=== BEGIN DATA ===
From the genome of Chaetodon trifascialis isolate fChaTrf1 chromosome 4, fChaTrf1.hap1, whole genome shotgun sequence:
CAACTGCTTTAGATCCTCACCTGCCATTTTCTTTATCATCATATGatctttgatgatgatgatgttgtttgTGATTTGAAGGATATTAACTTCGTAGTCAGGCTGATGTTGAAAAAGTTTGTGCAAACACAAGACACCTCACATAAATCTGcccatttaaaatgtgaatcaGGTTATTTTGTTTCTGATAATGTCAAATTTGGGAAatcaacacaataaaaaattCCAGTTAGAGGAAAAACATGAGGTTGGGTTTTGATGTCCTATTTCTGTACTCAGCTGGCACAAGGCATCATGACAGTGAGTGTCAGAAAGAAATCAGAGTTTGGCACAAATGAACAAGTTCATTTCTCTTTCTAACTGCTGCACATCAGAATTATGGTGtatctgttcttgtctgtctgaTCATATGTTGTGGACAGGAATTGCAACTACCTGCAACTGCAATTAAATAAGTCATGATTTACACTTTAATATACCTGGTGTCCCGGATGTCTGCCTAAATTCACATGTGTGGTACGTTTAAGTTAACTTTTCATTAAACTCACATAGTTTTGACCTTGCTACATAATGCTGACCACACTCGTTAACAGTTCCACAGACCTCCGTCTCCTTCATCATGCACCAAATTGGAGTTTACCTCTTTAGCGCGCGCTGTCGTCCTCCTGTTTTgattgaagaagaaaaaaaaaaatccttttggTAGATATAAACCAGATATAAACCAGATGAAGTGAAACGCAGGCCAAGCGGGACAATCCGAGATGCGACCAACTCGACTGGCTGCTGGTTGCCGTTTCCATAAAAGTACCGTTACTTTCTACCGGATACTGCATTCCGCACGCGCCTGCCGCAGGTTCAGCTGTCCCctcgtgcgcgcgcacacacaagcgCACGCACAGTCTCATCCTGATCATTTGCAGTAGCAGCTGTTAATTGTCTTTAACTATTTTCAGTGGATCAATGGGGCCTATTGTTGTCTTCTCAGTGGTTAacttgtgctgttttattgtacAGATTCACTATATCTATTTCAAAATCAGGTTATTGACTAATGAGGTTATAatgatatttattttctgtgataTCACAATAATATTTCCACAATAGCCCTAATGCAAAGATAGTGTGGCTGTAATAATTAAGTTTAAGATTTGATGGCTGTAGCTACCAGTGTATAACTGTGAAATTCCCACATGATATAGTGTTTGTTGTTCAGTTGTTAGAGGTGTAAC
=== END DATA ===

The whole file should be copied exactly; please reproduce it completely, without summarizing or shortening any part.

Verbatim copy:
From the genome of Chaetodon trifascialis isolate fChaTrf1 chromosome 4, fChaTrf1.hap1, whole genome shotgun sequence:
CAACTGCTTTAGATCCTCACCTGCCATTTTCTTTATCATCATATGatctttgatgatgatgatgttgtttgTGATTTGAAGGATATTAACTTCGTAGTCAGGCTGATGTTGAAAAAGTTTGTGCAAACACAAGACACCTCACATAAATCTGcccatttaaaatgtgaatcaGGTTATTTTGTTTCTGATAATGTCAAATTTGGGAAatcaacacaataaaaaattCCAGTTAGAGGAAAAACATGAGGTTGGGTTTTGATGTCCTATTTCTGTACTCAGCTGGCACAAGGCATCATGACAGTGAGTGTCAGAAAGAAATCAGAGTTTGGCACAAATGAACAAGTTCATTTCTCTTTCTAACTGCTGCACATCAGAATTATGGTGtatctgttcttgtctgtctgaTCATATGTTGTGGACAGGAATTGCAACTACCTGCAACTGCAATTAAATAAGTCATGATTTACACTTTAATATACCTGGTGTCCCGGATGTCTGCCTAAATTCACATGTGTGGTACGTTTAAGTTAACTTTTCATTAAACTCACATAGTTTTGACCTTGCTACATAATGCTGACCACACTCGTTAACAGTTCCACAGACCTCCGTCTCCTTCATCATGCACCAAATTGGAGTTTACCTCTTTAGCGCGCGCTGTCGTCCTCCTGTTTTgattgaagaagaaaaaaaaaaatccttttggTAGATATAAACCAGATATAAACCAGATGAAGTGAAACGCAGGCCAAGCGGGACAATCCGAGATGCGACCAACTCGACTGGCTGCTGGTTGCCGTTTCCATAAAAGTACCGTTACTTTCTACCGGATACTGCATTCCGCACGCGCCTGCCGCAGGTTCAGCTGTCCCctcgtgcgcgcgcacacacaagcgCACGCACAGTCTCATCCTGATCATTTGCAGTAGCAGCTGTTAATTGTCTTTAACTATTTTCAGTGGATCAATGGGGCCTATTGTTGTCTTCTCAGTGGTTAacttgtgctgttttattgtacAGATTCACTATATCTATTTCAAAATCAGGTTATTGACTAATGAGGTTATAatgatatttattttctgtgataTCACAATAATATTTCCACAATAGCCCTAATGCAAAGATAGTGTGGCTGTAATAATTAAGTTTAAGATTTGATGGCTGTAGCTACCAGTGTATAACTGTGAAATTCCCACATGATATAGTGTTTGTTGTTCAGTTGTTAGAGGTGTAAC